Shay woke with a gasp, heart hammering against her ribs, arm stinging. She looked around the room, half expecting to see the glowing man. Cody sat on the sofa, head slumped to one side, asleep. His hair was messy, as if he’d been running his hands through it, the way he did when he was thinking. In the hours since she arrived, she hadn’t had an opportunity to really look at him. She eased out of bed and moved closer. There were shadows under his eyes, but his face was relaxed. A hint of beard darkened his jaw. She watched the subtle movements of his body as he drew and released each breath, making his tattoos move. The grip on her heart tightened. For months after she left, she dreamed of him every night and woke crying with his scent still in her head, as if he were in the room with her. She’d spent the last nine years thinking he betrayed her. He’d spent them thinking she had done the same to him. Granted, he lied about her past, but he believed he was protecting her, as they all had. She forgave Nina and Cody’s brothers, but not him, not her best friend.
    She stretched out her hand to touch his arm, but stopped. He was a stranger now. At one time they’d shared everything, thoughts, fears, and dreams. They kept no secrets—or so she thought—but she had no idea who this Cody was, what he liked, what he didn’t, what made him smile, or what made him sad. What were his mornings like? His evenings? Did he go to bed content at night? Did he go to bed alone? Had he loved? Been loved?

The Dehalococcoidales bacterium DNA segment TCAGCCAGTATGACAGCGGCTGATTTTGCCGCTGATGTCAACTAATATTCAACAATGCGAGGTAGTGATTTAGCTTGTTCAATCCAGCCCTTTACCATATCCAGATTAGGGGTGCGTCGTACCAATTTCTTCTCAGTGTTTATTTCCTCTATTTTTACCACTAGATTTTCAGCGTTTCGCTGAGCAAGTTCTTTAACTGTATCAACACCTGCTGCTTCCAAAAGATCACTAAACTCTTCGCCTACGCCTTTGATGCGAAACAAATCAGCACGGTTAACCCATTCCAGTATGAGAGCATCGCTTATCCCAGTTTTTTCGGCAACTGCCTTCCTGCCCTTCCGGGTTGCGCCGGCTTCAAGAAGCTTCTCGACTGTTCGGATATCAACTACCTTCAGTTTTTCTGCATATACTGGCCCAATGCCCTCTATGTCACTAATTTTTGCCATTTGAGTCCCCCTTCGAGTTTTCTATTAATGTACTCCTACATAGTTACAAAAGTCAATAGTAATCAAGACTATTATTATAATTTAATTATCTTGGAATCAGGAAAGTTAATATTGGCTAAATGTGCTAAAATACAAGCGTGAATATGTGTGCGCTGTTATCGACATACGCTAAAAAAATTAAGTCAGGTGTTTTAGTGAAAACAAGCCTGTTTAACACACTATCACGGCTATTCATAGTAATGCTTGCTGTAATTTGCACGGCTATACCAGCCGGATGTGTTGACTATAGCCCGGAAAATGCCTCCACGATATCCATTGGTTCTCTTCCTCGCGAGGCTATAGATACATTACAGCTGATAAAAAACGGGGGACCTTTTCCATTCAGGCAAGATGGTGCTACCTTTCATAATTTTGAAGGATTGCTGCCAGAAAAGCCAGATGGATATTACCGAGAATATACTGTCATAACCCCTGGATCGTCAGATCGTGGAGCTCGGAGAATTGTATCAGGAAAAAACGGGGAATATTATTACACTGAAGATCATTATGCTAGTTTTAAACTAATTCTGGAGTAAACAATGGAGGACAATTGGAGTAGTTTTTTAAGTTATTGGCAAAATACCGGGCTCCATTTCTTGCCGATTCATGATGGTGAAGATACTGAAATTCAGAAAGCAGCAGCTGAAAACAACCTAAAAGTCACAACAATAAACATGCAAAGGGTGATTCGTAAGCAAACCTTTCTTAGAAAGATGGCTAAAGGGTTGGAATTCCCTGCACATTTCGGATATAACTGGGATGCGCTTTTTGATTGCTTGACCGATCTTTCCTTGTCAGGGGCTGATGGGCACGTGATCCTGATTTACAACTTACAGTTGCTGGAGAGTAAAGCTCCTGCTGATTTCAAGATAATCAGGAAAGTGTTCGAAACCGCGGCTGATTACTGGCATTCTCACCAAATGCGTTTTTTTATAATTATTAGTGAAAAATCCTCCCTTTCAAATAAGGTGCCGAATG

The feeling hit her in a sickening wave, like waking up and finding her legs were gone. She backed away. She needed to get some air, refocus. She was a grown woman, successful. She had built a life. One that didn’t include Cody, an empty voice whispered.
    Shay quietly brushed her teeth, trying not to wake him. He’d looked exhausted last night. Grabbing a small throw from the bottom of the bed, she wrapped it around her shoulders and tiptoed from the room. She went to put her clothes in the dryer and found that Cody had already done that too. He’d even gotten the bourbon stain out of her shirt. It made her want to run upstairs and wake him, tell him she was sorry for ruining their friendship, but she didn’t.
    She changed her clothes and looked outside. The sun was peeking above the trees. If she hurried, she could make it to the tree house in time. Throwing the blanket around her, she stepped outside and breathed in the crisp, morning air. She crossed the back yard and headed for the woods. Her ankle was still tender, so she moved gingerly over branches littering the woods from last night’s storm. Shay remembered Old Elmer’s warning, but it was daylight. What danger could there be? All the predators would be asleep.
    She climbed the small hill, heading for the pink blotch showing through the red and gold leaves. The color had faded with time, but Shay still smiled, remembering her victory. It took them weeks to build the tree house. They threw darts to see who chose the color. She won… that time, her victory recorded for posterity in Nina’s photo albums, Shay smiling triumphantly while the boys looked like martyrs being burnt alive.